Thanks Dakotah....

    My thinking was it's always best to use a first generation negative as you can lost quality if you contact print and then scan. Not sure with new technology.

    Thanks.

  7. #7

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    Re: Scanning and printing old BW glass plate negatives.

    Hi Jeremy...

    I made a similar plate holder the same thickness as Epson holders and the deatil seems OK. I've also scanned with a less thick plate holder and there is not much difference. I would rather place the plate directly on the platen.

    Do you use Silverfast? Do you scan at 8 bit, 18 or in color? Do you manipulate image in imaging software or in Photoshop?

    Thanks.
    Big Fish

  8. #8

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    Nov 2008
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    Re: Scanning and printing old BW glass plate negatives.

    Hi Bjorn...

    I have been hesitant to place plates directly of platen for fear of scrathing. I do have large format (30x40)silver gelatin prints as a baseline reference and trying to get the tonal range is a bit of an issue. I am trying different methods. The reproduced prints will be 30 x 40 and believe it's achieveable to actually make a better print. The key is the scan.
    Sorry if this was in wrong forum as I am unfamiliar with forum.

  9. #9

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    Nov 2008
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    Re: Scanning and printing old BW glass plate negatives.

    Hi Gordon...

    As referenced before I have hesitant to place glass on glass. How do you keep oil off emulsion side? How about KAMI fluid? Does it really make a difference using an wet or oil process? What are the trade off benefits?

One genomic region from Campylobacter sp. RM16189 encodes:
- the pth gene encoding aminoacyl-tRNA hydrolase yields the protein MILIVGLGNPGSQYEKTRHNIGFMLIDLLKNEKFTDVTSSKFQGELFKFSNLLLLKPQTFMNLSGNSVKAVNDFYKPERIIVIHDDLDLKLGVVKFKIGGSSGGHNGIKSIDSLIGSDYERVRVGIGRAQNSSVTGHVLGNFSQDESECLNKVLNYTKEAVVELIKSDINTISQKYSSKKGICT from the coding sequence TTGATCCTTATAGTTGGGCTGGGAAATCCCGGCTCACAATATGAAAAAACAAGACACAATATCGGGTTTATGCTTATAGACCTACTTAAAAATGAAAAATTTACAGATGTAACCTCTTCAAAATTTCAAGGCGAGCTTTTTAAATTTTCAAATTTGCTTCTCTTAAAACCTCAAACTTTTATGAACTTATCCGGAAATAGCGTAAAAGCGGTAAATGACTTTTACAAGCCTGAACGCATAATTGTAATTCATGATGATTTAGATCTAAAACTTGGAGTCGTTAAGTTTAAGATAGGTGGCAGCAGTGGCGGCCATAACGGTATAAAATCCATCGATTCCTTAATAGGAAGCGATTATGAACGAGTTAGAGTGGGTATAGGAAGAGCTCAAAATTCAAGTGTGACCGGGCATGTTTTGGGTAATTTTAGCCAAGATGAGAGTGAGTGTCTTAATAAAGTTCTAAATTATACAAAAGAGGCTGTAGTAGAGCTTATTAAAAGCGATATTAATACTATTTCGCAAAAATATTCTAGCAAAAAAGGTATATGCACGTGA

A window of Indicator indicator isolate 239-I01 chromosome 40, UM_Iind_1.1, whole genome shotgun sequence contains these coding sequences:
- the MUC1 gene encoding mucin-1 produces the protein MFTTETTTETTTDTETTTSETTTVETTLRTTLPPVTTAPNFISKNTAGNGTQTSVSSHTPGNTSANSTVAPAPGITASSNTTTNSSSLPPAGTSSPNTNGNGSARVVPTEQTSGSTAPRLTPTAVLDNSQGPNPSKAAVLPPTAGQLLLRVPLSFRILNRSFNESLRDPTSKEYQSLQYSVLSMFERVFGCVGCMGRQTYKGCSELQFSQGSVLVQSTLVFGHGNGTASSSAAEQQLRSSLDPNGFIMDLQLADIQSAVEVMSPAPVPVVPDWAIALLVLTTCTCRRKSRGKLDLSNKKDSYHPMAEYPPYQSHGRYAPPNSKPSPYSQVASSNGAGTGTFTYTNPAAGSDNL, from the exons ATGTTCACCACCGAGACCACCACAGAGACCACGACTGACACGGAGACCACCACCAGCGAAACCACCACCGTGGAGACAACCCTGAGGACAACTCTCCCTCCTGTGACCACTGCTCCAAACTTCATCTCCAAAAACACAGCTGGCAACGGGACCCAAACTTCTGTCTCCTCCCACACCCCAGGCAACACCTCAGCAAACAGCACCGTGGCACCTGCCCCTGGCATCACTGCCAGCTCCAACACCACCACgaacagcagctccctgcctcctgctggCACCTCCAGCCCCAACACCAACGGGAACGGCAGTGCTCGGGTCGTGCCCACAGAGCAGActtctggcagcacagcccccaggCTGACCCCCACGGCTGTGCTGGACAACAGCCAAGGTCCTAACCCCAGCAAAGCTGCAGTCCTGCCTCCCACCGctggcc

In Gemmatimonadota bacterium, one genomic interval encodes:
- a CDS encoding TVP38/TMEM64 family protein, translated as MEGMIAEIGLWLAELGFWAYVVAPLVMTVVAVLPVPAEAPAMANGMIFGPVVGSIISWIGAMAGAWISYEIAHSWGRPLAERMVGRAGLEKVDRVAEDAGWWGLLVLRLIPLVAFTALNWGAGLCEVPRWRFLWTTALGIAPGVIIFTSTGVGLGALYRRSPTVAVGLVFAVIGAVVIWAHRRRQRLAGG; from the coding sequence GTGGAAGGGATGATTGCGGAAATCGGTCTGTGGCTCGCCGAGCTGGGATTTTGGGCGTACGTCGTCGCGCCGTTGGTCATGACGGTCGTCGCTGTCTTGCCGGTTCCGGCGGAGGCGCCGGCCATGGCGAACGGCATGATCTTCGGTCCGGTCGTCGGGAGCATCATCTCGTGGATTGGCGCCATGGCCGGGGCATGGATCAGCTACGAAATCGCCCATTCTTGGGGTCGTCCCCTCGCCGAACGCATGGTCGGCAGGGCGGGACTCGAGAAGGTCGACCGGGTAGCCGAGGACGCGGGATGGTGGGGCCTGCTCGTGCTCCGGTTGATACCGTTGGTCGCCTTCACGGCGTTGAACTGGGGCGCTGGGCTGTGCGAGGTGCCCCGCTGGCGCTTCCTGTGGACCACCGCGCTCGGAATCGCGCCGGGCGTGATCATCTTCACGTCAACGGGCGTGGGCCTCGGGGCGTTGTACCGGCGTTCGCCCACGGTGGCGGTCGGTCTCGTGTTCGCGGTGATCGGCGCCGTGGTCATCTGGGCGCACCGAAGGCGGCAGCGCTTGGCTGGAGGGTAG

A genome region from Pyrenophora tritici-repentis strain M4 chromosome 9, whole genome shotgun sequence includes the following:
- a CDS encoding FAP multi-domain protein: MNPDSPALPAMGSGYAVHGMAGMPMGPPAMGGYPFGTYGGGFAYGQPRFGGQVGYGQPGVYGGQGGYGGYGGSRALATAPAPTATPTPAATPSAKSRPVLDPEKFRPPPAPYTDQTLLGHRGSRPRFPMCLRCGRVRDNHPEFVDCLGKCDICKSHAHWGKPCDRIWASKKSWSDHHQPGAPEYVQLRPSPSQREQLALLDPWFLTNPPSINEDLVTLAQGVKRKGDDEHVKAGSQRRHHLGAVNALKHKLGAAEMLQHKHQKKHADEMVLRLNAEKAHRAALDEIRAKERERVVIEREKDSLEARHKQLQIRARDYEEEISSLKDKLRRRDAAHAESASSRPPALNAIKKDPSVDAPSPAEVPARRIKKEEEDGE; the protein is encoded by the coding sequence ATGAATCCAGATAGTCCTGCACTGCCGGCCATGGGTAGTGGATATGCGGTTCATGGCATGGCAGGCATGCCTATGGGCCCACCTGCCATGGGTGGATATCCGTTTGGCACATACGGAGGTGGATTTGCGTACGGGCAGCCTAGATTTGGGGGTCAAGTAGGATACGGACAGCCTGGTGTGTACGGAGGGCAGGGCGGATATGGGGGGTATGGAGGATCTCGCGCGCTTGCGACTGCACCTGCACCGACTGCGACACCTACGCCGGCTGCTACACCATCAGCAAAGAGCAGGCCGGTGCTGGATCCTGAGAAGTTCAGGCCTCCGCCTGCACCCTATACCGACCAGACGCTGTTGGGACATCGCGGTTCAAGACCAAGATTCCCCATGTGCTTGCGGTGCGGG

Thanks,

    Big Fish

  10. #10

    Re: Scanning and printing old BW glass plate negatives.

    Quote Originally Posted by Big Fish View Post
    Hi Gordon...

    As referenced before I have hesitant to place glass on glass. How do you keep oil off emulsion side? How about KAMI fluid? Does it really make a difference using an wet or oil process? What are the trade off benefits?

    Thanks,

    Big Fish
    The oil will not harm the emulsion, and it evaporates later, or you can get the film cleaner from Prazio and use that to get rid of the oil. The glass side is flatter than the emulsion side, so in theory you could scan that side, though I think you might find a focus issue on your Epson.

    Kami is a competitor to Prazio. They offer very similar products, though each has a slightly different smell to it. I think Kami might be more expensive. Prazio does have a nice starter pack for new customers, which can get you going. I suggest getting Prazio Ultra Wipes too for cleaning the scanner afterwards.

    Biggest trade-off is the extra time to do oil scanning compared to dry scanning. In general, the details contained in the image tend to come out better with wet mount scanning. The amount of oil used is very small, though after a while the cost of scanning adds up a little; this is somewhat helped by practice, since you learn to use less oil as you get better at this.

    Ciao!

    Gordon Moat Photography